Rex B. Mann
In his long career with the USDA Forest Service, which began right after he graduated from college in 1967, Rex Mann has personally witnessed the gradual shift in the agencys philosophy from a focus on maximizing timber cuts to a more holistic approach to managing forests. Though the aim is still to make sure forests are productive, the newer approach also emphasizes sustainability. Part of Rexs job involves promoting better, more efficient use of timber products so that timber production is less wastefuland more attuned to the needs of the forest ecosystem as a whole.
Rex is the staff officer for timber, wildlife, and fire in the supervisors office for Kentuckys Daniel Boone National Forest. He plans and directs all fire management activities; oversees the planning of timber management, including the determination of annual harvest allowances; directs the silvicultural program, which is aimed at improving the general health of the forest; and provides guidance to the foresters who do the hands-on work. Based on the results seen in the forest, he then advises the forest supervisor and district ranger on policy and management decisions.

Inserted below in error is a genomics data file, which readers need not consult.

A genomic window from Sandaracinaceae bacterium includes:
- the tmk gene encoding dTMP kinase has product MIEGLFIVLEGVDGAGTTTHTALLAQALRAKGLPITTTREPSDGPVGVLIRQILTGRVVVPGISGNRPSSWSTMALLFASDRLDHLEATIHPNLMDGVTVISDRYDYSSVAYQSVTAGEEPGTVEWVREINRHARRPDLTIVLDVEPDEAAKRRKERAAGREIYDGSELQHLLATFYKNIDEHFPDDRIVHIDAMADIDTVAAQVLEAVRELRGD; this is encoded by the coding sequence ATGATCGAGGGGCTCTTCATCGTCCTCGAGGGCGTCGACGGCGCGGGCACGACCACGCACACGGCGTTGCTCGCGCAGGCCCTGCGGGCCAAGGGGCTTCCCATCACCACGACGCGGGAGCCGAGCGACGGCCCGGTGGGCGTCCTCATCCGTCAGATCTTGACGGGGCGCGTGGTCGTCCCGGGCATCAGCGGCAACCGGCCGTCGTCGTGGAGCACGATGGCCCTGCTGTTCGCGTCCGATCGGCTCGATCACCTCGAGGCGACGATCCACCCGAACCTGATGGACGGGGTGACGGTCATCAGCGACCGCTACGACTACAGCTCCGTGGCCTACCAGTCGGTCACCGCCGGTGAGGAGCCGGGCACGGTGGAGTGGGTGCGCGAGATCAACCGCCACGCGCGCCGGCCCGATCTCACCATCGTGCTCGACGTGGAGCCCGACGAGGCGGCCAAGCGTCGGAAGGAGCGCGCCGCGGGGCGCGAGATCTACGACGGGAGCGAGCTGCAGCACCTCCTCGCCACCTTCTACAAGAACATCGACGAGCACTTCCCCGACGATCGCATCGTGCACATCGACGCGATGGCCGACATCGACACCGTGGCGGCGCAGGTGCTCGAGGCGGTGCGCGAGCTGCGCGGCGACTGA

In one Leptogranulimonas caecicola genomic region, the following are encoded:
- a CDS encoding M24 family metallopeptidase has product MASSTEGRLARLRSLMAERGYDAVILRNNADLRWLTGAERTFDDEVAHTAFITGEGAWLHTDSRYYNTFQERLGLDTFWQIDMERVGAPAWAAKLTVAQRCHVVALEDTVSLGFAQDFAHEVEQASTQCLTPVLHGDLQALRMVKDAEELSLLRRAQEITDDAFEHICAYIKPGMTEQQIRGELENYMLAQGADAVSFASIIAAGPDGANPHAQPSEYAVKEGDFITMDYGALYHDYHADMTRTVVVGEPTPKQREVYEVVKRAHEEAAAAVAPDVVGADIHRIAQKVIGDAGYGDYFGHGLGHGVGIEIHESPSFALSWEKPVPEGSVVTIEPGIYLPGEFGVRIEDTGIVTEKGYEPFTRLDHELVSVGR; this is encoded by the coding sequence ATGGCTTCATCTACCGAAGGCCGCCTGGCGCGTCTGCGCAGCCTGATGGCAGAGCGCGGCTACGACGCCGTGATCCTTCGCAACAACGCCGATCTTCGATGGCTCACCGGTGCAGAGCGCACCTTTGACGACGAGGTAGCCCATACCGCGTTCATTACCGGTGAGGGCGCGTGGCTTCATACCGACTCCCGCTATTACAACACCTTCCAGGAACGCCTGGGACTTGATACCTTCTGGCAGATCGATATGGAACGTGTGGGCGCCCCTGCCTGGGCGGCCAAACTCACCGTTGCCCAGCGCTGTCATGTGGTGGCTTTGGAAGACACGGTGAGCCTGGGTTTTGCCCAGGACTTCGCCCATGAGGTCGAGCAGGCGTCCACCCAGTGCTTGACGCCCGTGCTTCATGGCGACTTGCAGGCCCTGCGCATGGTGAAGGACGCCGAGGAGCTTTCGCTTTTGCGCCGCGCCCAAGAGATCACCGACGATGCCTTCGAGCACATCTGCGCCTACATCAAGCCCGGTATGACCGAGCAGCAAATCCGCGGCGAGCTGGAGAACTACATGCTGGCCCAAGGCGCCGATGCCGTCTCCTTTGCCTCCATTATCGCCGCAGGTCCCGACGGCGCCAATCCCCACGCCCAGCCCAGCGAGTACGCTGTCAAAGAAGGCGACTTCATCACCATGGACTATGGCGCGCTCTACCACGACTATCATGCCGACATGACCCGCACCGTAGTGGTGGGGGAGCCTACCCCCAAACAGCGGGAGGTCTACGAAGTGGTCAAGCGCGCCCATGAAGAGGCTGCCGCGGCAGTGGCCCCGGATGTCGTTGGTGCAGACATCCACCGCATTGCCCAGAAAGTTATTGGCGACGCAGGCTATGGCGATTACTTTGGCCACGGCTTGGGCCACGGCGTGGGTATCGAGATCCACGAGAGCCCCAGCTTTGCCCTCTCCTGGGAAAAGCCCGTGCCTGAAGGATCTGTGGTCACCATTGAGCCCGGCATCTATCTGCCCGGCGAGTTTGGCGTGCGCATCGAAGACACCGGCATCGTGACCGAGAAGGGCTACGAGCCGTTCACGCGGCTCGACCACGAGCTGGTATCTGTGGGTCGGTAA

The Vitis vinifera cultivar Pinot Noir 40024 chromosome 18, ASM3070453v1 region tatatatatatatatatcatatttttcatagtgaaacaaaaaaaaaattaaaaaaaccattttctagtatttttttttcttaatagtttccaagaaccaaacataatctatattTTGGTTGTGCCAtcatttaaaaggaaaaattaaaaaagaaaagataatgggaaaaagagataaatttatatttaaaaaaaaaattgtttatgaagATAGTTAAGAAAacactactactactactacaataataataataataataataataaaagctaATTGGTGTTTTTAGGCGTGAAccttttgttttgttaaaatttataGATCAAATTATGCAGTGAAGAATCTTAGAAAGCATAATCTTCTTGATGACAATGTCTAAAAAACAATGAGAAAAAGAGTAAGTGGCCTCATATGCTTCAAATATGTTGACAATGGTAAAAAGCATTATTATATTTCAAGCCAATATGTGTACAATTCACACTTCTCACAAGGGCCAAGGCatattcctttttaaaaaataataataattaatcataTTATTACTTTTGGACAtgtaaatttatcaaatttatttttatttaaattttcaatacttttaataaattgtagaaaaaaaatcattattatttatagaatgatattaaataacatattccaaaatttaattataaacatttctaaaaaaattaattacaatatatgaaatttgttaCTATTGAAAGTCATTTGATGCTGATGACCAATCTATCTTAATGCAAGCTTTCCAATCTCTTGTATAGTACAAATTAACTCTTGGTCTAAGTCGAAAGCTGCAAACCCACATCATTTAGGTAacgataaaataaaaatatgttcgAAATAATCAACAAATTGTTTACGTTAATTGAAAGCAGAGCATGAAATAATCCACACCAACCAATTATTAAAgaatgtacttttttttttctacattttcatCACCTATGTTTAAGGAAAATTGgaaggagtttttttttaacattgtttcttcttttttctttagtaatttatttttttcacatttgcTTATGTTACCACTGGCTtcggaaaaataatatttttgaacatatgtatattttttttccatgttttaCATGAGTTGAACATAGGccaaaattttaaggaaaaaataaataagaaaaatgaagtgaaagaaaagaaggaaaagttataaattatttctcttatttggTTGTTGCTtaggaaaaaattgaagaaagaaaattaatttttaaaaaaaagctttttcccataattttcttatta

As a staff officer, Rex also spends much of his time working with professionals from other government agencies, both federal and state. For instance, activities that may affect wildlife habitats, especially fish and game animals, are coordinated with Kentuckys Department of Fish and Wildlife Resources. And the United States Fish and Wildlife Service is responsible for protecting rare and endangered species in the region.
Rex has a bachelors degree in forestry and forest management from North Carolina State University. While moving up the ranks of the agency, he has also moved around a lot: from the George Washington National Forest in Virginia to the Chattahoochee National Forest in Georgia; the Ouachita National Forest in Arkansas; the supervisors office in Jackson, MI; and then the Ouachita again. He settled in at the Daniel Boone headquarters in Winchester in 1986.